Kargil Revisited

Babui
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Re: Kargil Revisited

Postby Babui » 05 Dec 2003 23:43

The other bk I would recommend is Gaurav Sawant's "Dateline Kargil". It is a journalistic account and should not be read for historical accuracy. However, it is highly readable and gives great detail - at unit level - on how the IA lives and fights.
Harinder Baweja and Shrinjoy Choudhury's are the two other books in the same vein as Sawant's. I would rate Baweja's bk a couple of notches above Chowdhury's.
"Guns and Yellow Roses" is another bk with a compilation of essays from the Kargil War. Not a bad read.
And of course, as mentioned before - Amarinder's bk is the best of the lot.
A good coffee table bk is one published by the Armed Forces dealing with the artillery (can't remember name).
Don't bother with the other bks. They are 'bekaar'.

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Re: Kargil Revisited

Postby venkat_r » 05 Dec 2003 23:49

Do not know what the admin policy on posting about this movie is or if there had been debates regarding..

Here is the link about the movie and some good accounts regarding the kargil

http://www.lockargil.com/
Just cannot wait for the release, Promises to be a good one.

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Re: Kargil Revisited

Postby svinayak » 06 Dec 2003 00:36

super!

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Re: Kargil Revisited

Postby Roop » 06 Dec 2003 01:14

Shinseki was right on the money when he said artillery could have helped in operation Anaconda. This thesis seems to bear that out.
Shinseki was also right on the money in his predictions about the number of troops that would be needed in Iraq. Rumsfeld was p!ssed off at Shinseki and ran him out of town, but subsequent events have made it clear that Shinseki was right.

BTW, David Hackworth called Rumsfeld "an arrogant a*shole". :rotfl: But I digress -- back to the topic of Kargil.

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Re: Kargil Revisited

Postby Vivek_A » 06 Dec 2003 01:17

[quote]Originally posted by Mohan Raju:
BTW, David Hackworth called Rumsfeld "an arrogant a*shole". :D

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Re: Kargil Revisited

Postby AkshayM » 06 Dec 2003 03:07

Thanks Rangudu and Babui, Capt. Amarinder Singh's book is going to be the one.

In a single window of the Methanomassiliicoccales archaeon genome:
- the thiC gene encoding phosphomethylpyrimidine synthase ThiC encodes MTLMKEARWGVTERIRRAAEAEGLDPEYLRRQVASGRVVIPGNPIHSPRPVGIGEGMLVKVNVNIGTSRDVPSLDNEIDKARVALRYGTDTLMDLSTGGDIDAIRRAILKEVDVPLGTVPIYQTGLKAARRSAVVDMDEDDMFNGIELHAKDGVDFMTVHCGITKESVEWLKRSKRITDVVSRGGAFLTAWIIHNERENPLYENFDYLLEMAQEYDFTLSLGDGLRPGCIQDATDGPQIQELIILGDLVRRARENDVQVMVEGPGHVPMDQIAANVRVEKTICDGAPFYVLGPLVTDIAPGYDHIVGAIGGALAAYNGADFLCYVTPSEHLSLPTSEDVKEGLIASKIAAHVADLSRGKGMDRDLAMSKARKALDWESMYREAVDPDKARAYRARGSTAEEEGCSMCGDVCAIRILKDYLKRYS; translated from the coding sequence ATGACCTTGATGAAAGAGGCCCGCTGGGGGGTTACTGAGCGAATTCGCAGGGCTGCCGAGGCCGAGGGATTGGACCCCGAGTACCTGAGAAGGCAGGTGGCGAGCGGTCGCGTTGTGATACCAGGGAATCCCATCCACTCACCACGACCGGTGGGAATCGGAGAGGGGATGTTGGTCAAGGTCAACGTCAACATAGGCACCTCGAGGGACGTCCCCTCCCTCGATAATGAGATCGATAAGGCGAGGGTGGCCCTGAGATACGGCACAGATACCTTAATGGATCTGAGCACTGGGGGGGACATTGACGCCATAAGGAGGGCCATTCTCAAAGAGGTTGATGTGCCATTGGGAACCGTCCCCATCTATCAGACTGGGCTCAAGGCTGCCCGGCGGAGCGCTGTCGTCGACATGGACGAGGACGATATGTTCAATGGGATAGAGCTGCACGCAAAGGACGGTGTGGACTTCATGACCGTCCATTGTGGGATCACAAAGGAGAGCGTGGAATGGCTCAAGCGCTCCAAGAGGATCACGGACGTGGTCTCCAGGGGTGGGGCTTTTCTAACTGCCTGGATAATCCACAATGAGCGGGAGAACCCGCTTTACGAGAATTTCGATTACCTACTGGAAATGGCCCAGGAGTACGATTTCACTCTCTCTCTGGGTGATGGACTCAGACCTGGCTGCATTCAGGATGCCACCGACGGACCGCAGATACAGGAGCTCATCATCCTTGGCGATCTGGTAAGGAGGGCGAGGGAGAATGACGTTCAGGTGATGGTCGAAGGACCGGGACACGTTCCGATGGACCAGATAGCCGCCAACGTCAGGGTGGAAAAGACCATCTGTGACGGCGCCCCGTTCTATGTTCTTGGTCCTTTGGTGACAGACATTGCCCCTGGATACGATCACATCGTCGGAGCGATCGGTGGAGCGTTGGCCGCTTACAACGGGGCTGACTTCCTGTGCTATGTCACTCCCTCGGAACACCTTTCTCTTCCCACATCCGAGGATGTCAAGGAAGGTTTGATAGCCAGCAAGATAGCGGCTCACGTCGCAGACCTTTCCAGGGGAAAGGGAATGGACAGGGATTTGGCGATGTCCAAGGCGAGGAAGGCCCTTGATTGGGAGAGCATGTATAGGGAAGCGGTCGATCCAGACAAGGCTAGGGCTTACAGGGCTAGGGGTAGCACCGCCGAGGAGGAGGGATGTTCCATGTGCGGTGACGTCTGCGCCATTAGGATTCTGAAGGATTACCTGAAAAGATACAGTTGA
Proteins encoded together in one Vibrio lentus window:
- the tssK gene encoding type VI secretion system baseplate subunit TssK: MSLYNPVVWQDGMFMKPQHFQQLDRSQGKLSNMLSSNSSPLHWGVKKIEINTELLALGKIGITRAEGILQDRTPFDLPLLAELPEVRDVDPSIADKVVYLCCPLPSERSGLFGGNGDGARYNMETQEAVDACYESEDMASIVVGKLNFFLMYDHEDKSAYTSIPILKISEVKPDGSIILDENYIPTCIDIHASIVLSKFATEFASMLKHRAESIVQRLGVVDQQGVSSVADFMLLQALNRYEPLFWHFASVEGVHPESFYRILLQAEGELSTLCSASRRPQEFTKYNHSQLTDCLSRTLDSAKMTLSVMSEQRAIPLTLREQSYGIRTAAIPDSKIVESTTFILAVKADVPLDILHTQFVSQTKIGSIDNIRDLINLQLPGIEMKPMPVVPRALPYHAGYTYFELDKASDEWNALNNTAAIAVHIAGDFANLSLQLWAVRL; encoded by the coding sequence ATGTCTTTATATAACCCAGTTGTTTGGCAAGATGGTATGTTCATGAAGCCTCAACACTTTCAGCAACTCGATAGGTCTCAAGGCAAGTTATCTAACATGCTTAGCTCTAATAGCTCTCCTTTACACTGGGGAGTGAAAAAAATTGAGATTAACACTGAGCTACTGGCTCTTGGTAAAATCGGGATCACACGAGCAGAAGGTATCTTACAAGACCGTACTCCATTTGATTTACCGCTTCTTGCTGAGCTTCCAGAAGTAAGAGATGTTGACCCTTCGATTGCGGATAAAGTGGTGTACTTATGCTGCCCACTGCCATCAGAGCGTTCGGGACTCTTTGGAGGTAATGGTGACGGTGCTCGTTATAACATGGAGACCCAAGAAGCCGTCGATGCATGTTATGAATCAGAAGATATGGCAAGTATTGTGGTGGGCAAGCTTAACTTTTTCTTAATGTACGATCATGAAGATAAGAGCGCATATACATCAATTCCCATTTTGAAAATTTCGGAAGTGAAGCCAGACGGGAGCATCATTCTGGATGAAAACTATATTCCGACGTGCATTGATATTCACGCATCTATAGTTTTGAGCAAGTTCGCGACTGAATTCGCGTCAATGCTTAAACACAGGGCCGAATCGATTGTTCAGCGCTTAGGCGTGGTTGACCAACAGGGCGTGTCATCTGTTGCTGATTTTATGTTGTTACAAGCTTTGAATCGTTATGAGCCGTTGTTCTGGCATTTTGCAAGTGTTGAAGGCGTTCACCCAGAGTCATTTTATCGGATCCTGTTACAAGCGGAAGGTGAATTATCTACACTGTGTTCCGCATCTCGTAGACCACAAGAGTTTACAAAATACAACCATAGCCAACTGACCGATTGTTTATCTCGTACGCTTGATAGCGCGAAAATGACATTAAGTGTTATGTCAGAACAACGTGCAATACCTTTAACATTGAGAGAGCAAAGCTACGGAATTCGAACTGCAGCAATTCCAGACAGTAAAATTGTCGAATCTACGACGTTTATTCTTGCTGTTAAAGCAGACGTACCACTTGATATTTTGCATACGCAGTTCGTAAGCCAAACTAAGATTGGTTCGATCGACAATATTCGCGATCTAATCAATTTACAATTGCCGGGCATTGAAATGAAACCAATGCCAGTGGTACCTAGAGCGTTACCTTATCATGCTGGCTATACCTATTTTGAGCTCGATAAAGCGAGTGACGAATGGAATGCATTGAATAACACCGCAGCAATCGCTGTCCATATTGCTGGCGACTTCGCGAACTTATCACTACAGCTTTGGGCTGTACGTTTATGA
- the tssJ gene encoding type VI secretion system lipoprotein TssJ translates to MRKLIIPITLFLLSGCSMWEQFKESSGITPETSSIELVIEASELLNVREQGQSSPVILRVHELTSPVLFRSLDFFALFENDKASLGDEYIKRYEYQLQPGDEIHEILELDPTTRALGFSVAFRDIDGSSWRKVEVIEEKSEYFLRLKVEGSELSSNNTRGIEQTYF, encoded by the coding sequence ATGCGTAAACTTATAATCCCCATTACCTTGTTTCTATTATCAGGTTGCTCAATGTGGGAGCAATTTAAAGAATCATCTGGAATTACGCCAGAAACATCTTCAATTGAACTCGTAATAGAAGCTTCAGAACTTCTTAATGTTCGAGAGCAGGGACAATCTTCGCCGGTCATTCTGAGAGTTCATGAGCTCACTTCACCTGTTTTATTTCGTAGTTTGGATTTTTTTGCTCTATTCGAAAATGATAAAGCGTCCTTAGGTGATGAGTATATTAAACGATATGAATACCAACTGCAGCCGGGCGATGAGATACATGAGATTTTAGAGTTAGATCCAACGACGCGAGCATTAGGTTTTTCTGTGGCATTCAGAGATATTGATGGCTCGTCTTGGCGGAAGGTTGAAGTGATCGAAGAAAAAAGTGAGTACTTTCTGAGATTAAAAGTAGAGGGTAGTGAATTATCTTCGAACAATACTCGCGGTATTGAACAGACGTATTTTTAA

Guest

Re: Kargil Revisited

Postby Guest » 06 Dec 2003 08:50

Venkat R,

Where can one watch this movie ? Is it available on DVD to purchase ?

Thanks in advance!

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Re: Kargil Revisited

Postby Babui » 08 Dec 2003 19:04

Robach - Movie is supposed to come out all over India on Dec 12th.

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Re: Kargil Revisited

Postby Aditya G » 08 Dec 2003 20:44

LoC Music: (check out 7.rm)

http://www.lockargil.com/audio/

<a href="http://www.lockargil.com/images/g23_b.jpg">image here</a>

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Re: Kargil Revisited

Postby Aditya G » 19 Feb 2004 23:02

http://cgsc.cdm.oclc.org/coll2/image/83.pdf

<CENTER>MOUNTAIN WARFARE: THE NEED FOR SPECIALIST TRAINING

A thesis presented to the Faculty of the U.S. Army
Command and General Staff College in partial
fulfillment of the requirements for the
degree
MASTER OF MILITARY ART AND SCIENCE
General Studies

by

Muhammad Asim Malik, MAJ, Pakistan
B.A., Pakistan Military Academy,1989
BSC(Hons), Balochistan University, 1999

Fort Leavenworth, Kansas

2003</CENTER>
Havent read it yet, but i would not be surprised if it contains references to Kargil. If yes then it would be the first officially official account of the war on the ground from the PA's side.

RayC please share any comments if you have any.

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Re: Kargil Revisited

Postby svinayak » 20 Feb 2004 03:42

During the Kargill war in 1998, Captain Sher Khan was
posthumously awarded the 'Nishan -E-Haider', Pakistan's highest military award , for his
extraordinary courage and leadership. At the peak of the battle, the officer conducted a
series of daring raids with a handful of men on enemy patrols and convoys. His last
action included a successful counterattack to recapture a post held by a larger enemy
force. Such leadership not only inspires subordinates but also raises the morale of the
entire outfit.
Junior leaders play a vital role in defensive battles. In Kashmir, a young captain
may be holding an isolated post with a handful of men under his command. When the
post is attacked he may be cut off from his battalion and left alone to face wave upon
wave of attacking enemy forces under the cover of a heavy artillery barrage. At such
times, when the ammunition is running out and many soldiers are injured and dying with
no chance of relief or reinforcement, it is the personal leadership of the officer that holds 26
26 Page 27 28
22
the post together. After one such attack in 1999, which left twenty-six Indian soldiers
dead, Colonel Sing, the Indian Commander, grudgingly admitted "the Pakistanis prefer to
fight it out rather than surrender."

----------------------
http://www.subcontinent.com/sapra/military/kargil12.html

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Re: Kargil Revisited

Postby Joeqp » 20 Feb 2004 04:30

Here's a quote from this PoS:
<I>The U.S. Army .... does not have the entire range of mountain and high altitude environments needed to train troops for all kinds of contingencies.</I>

Oh, I see! The US Army doesn't have **Kashmir**!! Kashmir is this wonderful place, where Paki soldiers kill dozens of Indians and are themselves never injured, where Pakis are masters of the terrain (since noone else has access to this magical place, "Kashmir"!), where all Paki soldiers are above average, where the Paki soldiers are "fair" and "tall", where ...